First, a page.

GILBERT S. GORDAN, M.D., PH.D.; BETTY S. ROOF, M.D.
Albright's suggestion in 1941 that some cancers secrete a parathyroid hormone-like substance (1) was substantiated 25 years later by immunoassays in three laboratories (2-4). It now appears that Albright's term "parathyroid hormone-like" was prescient, for Riggs and colleagues (5) have confirmed and extended Roof and associates' observation (6) that ectopic parathyroid hormone differs immunologically from that elaborated by normal, adenomatous, or hyperplastic parathyroid glands. Practically, the difference can help to distinguish ectopic from primary hyperparathyroidism, but the implications are much wider.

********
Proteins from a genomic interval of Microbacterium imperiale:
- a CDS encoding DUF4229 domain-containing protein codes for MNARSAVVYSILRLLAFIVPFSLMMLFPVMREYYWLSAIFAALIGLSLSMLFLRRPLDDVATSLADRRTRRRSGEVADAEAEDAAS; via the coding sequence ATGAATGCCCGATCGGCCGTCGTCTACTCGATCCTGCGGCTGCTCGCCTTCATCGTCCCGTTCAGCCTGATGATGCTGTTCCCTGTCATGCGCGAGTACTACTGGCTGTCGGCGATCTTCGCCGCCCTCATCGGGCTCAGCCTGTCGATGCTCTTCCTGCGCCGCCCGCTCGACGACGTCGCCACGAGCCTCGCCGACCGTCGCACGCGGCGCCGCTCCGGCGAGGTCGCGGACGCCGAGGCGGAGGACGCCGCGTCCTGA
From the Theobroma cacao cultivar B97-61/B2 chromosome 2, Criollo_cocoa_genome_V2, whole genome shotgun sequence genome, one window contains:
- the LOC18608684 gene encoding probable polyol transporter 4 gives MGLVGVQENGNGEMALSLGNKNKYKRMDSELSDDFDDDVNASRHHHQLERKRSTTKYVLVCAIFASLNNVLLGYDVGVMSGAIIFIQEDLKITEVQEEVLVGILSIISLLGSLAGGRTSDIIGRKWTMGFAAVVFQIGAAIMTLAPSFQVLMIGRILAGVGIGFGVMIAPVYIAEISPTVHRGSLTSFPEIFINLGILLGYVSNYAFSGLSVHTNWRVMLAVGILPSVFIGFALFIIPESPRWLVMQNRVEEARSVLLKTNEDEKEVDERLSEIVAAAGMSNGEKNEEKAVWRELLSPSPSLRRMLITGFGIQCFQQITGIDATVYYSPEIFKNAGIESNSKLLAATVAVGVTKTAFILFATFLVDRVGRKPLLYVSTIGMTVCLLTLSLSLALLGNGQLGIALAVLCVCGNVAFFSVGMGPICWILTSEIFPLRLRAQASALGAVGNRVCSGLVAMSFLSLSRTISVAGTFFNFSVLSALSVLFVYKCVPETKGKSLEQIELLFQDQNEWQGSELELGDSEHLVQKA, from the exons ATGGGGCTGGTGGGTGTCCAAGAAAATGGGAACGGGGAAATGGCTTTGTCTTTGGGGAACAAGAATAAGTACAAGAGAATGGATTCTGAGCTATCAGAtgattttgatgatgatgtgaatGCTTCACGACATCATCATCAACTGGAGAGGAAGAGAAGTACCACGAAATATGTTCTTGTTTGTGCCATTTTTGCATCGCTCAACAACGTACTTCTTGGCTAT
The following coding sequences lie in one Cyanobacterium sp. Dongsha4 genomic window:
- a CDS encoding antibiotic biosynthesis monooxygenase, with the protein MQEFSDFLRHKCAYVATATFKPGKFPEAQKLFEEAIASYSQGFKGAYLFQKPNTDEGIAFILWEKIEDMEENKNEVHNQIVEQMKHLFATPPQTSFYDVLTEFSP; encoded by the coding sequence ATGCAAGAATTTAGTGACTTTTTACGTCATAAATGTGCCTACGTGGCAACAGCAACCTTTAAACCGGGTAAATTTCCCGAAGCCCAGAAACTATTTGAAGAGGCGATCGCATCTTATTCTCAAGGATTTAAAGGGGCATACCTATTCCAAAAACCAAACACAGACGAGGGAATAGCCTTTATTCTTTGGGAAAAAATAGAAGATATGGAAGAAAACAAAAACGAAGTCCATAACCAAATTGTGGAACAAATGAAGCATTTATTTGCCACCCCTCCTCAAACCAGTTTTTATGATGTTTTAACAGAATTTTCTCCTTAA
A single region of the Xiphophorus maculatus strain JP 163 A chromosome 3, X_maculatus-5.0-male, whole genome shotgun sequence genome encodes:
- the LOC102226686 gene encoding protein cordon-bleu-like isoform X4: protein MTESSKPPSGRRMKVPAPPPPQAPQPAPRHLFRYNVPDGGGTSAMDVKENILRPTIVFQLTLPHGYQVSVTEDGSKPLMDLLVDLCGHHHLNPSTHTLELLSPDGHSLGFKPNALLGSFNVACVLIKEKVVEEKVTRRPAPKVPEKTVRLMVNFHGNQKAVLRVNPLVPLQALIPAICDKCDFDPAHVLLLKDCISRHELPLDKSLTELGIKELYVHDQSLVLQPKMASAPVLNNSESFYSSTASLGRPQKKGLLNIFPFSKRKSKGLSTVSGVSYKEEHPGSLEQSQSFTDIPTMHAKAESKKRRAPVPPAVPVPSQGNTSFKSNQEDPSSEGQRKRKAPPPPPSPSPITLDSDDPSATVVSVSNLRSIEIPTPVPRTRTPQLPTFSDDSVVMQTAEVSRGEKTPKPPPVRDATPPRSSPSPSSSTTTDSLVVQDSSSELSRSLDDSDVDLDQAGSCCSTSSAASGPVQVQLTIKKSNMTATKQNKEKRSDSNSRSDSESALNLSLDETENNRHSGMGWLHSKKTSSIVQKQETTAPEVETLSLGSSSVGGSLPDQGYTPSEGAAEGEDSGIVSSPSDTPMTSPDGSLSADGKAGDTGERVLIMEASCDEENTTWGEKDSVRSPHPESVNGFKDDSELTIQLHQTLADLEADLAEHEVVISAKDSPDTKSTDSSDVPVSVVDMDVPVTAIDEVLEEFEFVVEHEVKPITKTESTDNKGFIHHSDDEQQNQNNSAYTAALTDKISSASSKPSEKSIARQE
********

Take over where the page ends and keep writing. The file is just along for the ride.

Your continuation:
It is now clear that many nonendocrine tumors elaborate peptide hormones and enzymes. Clinically it is important that certain
GORDAN GS, ROOF BS. "Humors from Tumors": Diagnostic Potential of Peptides. Ann Intern Med. 1972;76:501–502. doi: 10.7326/0003-4819-76-3-501
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Published: Ann Intern Med. 1972;76(3):501-502.
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